When the heart is right the feet are swift.”
That’s the way Thomas Jefferson put it many years ago. There are other ways to say the same thing. A happy spirit takes the grind out of giving. A positive attitude makes sacrifice a pleasure. When the morale is high, the motivation is strong. When there is joy down inside, no challenge seems too great. The grease of gusto frees the gears of generosity.
And have you noticed how contagious such a spirit becomes? Not only do we feel the wind at our backs, others do as well. And when we are surrounded by that dynamic, a fresh surge of determination sweeps over us. You cannot stop it!
A close friend gave me a small paperback titled Great War Speeches, a compilation of the most stirring speeches by Sir Winston Churchill. I had already read most of them, but in rereading over the past several days, I found myself once again stimulated . . . prodded to do better, to reach higher, to give greater measures of myself. Churchill’s words regarding our age never fail to move me. What an eloquent spokesman for good! Describing courageous warriors, he wrote:
Every morn brought forth a noble change
And every change brought forth a noble knight.¹
Reminds me of David’s words after Araunah offered the king one of his possessions for nothing. “No, but I will surely buy it from you for a price, for I will not offer burnt offerings to the LORD my God which cost me nothing” (2 Samuel 24:24). David refused a handout.
I love the application the late great preacher John Henry Jowett drew from David’s words: “Ministry that costs nothing, accomplishes nothing.” Long enough have God’s people drifted along passively dreaming for things to change. It’s time to act. It’s time to make things change. And while we’re at it, I suggest we have the time of our lives. Let’s do so with gusto!
Can you recall the statement about giving that Paul made in the 2 Corinthians letter? This statement is perhaps the foundational reference in Scripture that links joy with giving. “Each one must do just as he has purposed in his heart, not grudgingly [the word means “reluctantly”] or under compulsion [“feeling forced because of what others may say or think”], for God loves a cheerful giver” (2 Corinthians 9:7). The term cheerful, remember, comes from a Greek word, hilaros, from which we get our word hilarious. And in the original statement, hilaros is placed first for emphasis. Literally, “for the hilarious giver God prizes.” Why? Because hilarious givers have swift feet. They give with gusto!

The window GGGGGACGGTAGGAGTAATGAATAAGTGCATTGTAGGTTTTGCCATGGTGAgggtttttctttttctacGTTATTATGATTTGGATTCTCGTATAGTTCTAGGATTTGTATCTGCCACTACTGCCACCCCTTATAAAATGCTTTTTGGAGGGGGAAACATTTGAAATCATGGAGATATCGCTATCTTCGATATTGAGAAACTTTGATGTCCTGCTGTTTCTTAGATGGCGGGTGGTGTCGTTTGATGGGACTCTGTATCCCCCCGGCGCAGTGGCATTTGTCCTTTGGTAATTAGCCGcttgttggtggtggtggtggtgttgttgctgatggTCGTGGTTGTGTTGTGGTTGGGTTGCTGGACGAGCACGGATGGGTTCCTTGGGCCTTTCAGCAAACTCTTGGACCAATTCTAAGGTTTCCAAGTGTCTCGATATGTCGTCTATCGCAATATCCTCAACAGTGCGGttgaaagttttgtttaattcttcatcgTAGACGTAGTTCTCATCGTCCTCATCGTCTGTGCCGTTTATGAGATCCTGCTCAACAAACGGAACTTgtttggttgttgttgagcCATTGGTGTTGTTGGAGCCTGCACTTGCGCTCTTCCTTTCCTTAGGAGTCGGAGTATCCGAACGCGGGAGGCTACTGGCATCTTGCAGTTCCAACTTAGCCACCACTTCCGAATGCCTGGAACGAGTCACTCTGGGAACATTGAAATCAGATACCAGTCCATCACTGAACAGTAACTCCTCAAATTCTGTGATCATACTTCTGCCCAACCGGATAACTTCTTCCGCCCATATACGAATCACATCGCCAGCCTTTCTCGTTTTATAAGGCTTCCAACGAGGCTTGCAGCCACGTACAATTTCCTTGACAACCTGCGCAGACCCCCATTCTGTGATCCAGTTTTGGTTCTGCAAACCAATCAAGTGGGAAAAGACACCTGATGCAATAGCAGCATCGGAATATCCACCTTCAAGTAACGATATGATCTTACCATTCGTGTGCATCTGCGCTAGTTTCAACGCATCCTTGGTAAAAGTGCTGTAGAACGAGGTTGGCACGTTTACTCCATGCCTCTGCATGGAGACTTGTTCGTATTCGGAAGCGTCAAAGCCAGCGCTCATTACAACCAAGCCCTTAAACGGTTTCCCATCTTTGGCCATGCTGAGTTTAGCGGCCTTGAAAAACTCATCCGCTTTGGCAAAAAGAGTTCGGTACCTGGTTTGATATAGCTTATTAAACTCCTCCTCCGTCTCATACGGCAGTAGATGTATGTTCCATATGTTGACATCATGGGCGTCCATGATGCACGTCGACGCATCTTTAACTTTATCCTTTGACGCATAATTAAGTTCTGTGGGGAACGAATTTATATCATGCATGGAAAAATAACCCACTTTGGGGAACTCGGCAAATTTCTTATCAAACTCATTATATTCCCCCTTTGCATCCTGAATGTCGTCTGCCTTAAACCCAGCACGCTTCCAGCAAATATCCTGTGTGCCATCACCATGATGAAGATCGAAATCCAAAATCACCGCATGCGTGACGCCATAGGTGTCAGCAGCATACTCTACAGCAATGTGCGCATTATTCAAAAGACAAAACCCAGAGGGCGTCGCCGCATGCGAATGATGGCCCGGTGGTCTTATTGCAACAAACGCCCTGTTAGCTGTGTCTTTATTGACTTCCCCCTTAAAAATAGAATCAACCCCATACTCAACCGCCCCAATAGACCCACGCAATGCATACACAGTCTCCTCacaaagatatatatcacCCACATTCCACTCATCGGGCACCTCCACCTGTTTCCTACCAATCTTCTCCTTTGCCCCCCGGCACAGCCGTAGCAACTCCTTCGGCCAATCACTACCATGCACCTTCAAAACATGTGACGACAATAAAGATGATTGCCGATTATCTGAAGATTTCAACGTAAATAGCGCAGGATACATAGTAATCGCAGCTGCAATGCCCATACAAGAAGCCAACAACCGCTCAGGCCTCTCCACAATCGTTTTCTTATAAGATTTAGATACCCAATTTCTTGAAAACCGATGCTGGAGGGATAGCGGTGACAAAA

Want to bring back the gusto? Want to become a “noble knight” at the round table of generosity? Let me remind you of four simple suggestions. They work for me.
Coming to the end of our fiscal year at Insight for Living, we have an enormous financial challenge in front of us. But it is achievable if . . . our spirits stay happy . . . if our morale stays high. Let’s make this year our all-time best. Let’s give as we have never given before with outstanding offerings of a sacrificial nature, like noble knights of old.
If our hearts are right, our feet will be swift. And if our feet are swift, we’ll not only reach our budget goals, we’ll go beyond them! Ministry that costs nothing, remember, accomplishes nothing.
Copyright © 2011 by Charles R. Swindoll, Inc.
The Christian life is like a car. One needs at least two important things to drive it: a key and fuel. When an individual comes to faith in Christ, he or she is given the key: salvation. But the car of the Christian life doesn’t get very far without fuel—the divine enablement of the Holy Spirit, what the Bible calls being “filled with the Spirit” (Ephesians 5:18). Learn how to fill your tank daily!All Sermons by Chuck Swindoll